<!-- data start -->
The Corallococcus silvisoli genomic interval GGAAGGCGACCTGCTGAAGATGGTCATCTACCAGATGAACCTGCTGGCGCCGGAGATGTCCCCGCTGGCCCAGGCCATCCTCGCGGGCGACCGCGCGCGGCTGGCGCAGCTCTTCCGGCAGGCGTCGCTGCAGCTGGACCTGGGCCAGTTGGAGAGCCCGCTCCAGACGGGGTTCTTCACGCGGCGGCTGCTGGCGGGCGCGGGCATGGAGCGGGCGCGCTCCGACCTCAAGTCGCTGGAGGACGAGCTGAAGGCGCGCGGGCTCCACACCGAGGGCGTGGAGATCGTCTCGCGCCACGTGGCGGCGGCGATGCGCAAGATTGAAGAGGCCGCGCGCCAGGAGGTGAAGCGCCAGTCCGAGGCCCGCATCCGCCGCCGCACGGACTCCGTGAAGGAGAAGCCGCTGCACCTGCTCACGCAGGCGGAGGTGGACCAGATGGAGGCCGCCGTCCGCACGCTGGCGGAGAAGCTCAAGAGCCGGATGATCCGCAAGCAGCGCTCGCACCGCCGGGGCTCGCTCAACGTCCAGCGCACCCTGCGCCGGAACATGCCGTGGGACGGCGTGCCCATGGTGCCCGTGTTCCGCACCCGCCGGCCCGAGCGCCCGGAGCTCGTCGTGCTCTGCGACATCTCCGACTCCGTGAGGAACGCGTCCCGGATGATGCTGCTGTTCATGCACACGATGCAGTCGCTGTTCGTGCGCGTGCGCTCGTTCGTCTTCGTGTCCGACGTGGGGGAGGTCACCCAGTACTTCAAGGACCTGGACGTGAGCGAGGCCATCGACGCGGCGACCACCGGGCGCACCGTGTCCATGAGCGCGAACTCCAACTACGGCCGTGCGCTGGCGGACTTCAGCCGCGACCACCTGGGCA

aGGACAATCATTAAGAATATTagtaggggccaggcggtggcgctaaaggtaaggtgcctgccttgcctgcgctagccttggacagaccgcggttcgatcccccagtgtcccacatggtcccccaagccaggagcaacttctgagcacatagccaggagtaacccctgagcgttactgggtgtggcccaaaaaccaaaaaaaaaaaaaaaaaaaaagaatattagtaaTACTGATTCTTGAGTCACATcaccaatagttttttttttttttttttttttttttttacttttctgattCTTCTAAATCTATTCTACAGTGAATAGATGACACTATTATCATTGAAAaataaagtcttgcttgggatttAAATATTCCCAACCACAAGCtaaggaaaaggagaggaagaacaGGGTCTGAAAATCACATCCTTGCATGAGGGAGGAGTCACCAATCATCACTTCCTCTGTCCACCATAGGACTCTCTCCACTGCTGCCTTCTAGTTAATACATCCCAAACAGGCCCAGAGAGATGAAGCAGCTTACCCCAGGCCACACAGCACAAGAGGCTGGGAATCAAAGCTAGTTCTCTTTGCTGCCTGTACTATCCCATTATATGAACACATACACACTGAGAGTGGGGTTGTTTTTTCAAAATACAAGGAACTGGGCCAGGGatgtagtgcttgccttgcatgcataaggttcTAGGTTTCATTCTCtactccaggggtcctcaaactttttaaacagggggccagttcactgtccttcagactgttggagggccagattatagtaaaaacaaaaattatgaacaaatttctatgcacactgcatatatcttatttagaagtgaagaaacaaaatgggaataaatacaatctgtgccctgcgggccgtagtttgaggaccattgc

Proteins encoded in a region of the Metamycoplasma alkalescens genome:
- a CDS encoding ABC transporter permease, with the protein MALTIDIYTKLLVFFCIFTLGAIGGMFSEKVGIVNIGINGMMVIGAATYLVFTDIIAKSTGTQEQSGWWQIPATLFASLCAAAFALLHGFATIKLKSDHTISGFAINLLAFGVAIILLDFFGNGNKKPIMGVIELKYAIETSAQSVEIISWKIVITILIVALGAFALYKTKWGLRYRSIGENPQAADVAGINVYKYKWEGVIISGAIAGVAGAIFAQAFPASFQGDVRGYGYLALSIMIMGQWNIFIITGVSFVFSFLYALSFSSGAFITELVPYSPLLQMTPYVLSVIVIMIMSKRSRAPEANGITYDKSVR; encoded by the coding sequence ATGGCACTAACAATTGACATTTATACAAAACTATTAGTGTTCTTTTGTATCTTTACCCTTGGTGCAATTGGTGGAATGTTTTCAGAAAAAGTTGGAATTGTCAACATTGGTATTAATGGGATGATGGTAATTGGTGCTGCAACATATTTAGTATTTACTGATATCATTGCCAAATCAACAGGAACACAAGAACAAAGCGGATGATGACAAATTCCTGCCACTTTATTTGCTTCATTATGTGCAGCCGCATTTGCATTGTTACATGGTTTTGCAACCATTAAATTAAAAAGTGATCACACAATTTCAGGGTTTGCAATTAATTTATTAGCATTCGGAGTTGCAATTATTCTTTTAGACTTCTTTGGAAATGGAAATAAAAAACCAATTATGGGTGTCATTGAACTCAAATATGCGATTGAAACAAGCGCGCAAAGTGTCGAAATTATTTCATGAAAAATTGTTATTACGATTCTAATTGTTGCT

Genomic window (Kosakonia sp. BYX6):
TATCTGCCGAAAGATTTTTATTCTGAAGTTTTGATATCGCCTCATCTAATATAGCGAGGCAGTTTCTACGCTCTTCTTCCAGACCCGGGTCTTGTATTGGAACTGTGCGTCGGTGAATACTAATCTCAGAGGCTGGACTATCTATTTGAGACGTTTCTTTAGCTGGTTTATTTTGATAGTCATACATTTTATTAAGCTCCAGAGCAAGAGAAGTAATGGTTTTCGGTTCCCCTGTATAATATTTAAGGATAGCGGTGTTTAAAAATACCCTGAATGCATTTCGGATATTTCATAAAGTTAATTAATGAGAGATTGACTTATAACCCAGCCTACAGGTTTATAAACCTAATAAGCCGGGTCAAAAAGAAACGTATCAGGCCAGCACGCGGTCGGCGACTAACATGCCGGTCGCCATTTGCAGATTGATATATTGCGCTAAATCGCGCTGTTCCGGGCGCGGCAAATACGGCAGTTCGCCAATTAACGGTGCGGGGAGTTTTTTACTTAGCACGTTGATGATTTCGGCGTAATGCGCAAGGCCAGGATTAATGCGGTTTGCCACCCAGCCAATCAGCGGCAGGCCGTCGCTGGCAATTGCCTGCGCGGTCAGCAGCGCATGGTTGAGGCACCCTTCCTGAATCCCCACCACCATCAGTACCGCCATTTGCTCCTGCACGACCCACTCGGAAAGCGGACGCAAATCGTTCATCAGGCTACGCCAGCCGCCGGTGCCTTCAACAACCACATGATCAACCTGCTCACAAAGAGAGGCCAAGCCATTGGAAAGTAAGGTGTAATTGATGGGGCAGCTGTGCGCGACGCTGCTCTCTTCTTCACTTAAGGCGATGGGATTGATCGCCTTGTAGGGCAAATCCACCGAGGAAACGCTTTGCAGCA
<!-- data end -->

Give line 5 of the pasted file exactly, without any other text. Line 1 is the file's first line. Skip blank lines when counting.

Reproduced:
Genomic window (Kosakonia sp. BYX6):